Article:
|Posted: Jul 07, 2006|
Who really cares about nanotechnology?
|(Nanowerk Spotlight) You might think that with all the buzz that nanotechnology creates among insiders (mostly scientists) there would be a rising awareness and interest among the general public. Apparently not so. If internet search engines are an indication for the general interest then nanotechnology is not a big issue yet.|
|If you have no idea what nanotechnology is and wanted to find out about it, chances are you start by typing the word into your favorite search engine.|
|Google just rolled out a new toy called Google Trends. It allows you to check the relative popularity of a search term and how often it has been searched for on Google over time. Google Trends also displays how frequently the search term has appeared in Google News stories, and which geographic regions have searched for them most often.|
|Comparing the search term "nanotechnology" with "biotechnology" provides an interesting result: There has been, and still is, much more interest in biotechnology than nanotechnology. For the search term "nanotechnology" the trend seems to be downward, not upward as you might expect. And in 2006, as for the most part of 2005, there clearly has been more interest in even something as narrow as "solar energy" than in "nanotechnology".|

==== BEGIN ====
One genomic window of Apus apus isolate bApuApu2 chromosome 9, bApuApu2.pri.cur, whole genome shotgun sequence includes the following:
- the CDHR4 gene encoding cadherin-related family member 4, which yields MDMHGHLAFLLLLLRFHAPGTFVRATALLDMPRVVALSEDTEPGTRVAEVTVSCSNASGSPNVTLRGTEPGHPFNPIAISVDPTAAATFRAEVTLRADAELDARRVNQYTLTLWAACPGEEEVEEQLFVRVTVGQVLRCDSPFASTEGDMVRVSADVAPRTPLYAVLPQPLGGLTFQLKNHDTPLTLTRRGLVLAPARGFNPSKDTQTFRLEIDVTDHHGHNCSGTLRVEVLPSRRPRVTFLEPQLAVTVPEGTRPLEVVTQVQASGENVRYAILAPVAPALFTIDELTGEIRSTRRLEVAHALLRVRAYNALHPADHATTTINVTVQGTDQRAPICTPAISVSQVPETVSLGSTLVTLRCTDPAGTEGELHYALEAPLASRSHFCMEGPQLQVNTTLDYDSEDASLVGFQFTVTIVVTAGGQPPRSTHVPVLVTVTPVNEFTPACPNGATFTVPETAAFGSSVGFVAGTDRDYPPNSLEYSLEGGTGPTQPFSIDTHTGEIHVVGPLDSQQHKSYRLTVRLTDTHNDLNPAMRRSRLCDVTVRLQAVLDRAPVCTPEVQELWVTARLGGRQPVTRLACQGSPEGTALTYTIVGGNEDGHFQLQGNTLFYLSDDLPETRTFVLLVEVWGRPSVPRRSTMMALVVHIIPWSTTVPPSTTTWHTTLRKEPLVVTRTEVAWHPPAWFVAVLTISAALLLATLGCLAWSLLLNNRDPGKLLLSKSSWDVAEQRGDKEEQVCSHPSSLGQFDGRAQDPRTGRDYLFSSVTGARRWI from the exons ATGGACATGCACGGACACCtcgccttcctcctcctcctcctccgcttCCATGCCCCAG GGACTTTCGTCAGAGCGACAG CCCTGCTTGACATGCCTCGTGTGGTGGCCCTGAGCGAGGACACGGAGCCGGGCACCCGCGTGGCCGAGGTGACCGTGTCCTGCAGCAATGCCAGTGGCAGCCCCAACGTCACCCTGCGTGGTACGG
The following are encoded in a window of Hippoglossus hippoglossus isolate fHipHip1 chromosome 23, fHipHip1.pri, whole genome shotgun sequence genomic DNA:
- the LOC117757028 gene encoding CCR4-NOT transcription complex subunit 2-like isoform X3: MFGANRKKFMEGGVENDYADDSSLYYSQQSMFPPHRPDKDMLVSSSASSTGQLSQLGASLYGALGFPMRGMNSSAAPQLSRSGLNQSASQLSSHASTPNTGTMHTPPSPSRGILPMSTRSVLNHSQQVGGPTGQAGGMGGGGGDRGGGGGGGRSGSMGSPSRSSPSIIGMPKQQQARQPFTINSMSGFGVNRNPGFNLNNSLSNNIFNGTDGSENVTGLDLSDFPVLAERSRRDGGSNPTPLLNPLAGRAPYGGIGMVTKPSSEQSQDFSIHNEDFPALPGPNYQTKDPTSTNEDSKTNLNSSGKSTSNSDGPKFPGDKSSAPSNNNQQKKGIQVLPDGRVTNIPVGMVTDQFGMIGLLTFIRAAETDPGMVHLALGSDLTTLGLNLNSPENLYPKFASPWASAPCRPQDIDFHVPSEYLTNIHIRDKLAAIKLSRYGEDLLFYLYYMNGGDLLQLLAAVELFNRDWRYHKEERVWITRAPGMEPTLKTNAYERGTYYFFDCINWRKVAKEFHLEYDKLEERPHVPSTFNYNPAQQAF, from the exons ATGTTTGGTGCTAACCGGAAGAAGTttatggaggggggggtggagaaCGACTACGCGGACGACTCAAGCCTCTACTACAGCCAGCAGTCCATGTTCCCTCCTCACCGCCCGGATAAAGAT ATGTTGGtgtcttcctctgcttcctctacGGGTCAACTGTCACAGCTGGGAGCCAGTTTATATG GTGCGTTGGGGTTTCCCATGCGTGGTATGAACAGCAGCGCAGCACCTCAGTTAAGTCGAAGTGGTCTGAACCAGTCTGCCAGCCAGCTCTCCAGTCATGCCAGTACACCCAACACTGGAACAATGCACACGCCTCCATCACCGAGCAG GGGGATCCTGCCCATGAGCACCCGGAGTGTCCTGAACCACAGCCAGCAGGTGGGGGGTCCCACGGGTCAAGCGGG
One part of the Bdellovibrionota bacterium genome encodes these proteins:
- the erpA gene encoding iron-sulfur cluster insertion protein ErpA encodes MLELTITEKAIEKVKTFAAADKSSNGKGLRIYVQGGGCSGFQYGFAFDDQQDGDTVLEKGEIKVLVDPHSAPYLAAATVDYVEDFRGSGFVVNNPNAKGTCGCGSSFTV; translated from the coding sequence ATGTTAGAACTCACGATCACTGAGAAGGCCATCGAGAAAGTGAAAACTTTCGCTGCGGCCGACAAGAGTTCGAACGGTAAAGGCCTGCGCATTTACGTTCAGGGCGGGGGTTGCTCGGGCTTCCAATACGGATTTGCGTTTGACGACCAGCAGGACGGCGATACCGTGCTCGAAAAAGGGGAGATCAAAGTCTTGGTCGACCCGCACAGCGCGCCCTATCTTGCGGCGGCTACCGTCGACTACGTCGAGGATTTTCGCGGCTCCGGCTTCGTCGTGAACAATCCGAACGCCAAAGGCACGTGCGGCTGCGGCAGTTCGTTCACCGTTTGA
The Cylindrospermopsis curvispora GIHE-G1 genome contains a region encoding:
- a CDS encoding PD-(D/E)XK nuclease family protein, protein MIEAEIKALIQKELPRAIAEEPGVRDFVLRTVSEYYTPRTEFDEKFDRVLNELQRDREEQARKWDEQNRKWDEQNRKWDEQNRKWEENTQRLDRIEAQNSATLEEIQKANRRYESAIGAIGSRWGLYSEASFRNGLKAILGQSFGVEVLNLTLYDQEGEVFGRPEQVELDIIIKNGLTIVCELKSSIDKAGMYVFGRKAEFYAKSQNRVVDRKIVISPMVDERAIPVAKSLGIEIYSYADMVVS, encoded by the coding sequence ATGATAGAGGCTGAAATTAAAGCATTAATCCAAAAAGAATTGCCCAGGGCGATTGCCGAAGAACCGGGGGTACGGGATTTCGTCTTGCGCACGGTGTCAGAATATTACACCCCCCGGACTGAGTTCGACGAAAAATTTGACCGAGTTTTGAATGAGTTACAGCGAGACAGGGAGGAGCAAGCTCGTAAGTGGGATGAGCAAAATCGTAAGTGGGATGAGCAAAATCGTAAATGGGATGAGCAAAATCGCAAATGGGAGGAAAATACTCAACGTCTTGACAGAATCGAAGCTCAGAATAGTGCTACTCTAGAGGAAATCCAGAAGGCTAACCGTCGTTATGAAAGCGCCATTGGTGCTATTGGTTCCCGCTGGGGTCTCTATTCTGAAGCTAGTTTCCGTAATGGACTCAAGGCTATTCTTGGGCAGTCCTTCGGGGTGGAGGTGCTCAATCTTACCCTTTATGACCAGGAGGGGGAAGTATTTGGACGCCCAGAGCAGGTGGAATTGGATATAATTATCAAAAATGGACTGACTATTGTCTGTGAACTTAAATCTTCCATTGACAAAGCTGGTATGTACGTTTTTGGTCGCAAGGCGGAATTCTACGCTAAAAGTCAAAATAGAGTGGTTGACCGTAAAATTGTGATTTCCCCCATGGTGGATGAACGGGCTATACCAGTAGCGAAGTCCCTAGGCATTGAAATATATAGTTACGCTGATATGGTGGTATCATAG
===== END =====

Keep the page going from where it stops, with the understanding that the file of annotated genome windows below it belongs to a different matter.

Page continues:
|In addition to the search volume trend Google provides a trend of how often the search term was referenced in Google news. As a neat detail, it associates spikes in that trend curve with individual news topics. Maybe indicative for the things to come, three of the six highlighted news spikes for nanotechnology deal with risks and concerns.|
|Google Trends also gives a geographical breakdown of where searches originate. As for the question "who really cares about nanotechnology?" – take a look at this chart (the geographical breakdown for the search term "nanotechnology"):|
|This was by no means a scientific analysis but it certainly is an interesting observation. Way to go, nanotechnology...|
|By Michael Berger – Michael is author of three books by the Royal Society of Chemistry: Nano-Society: Pushing the Boundaries of Technology, Nanotechnology: The Future is Tiny and Nanoengineering: The Skills and Tools Making Technology Invisible Copyright © Nanowerk LLC|
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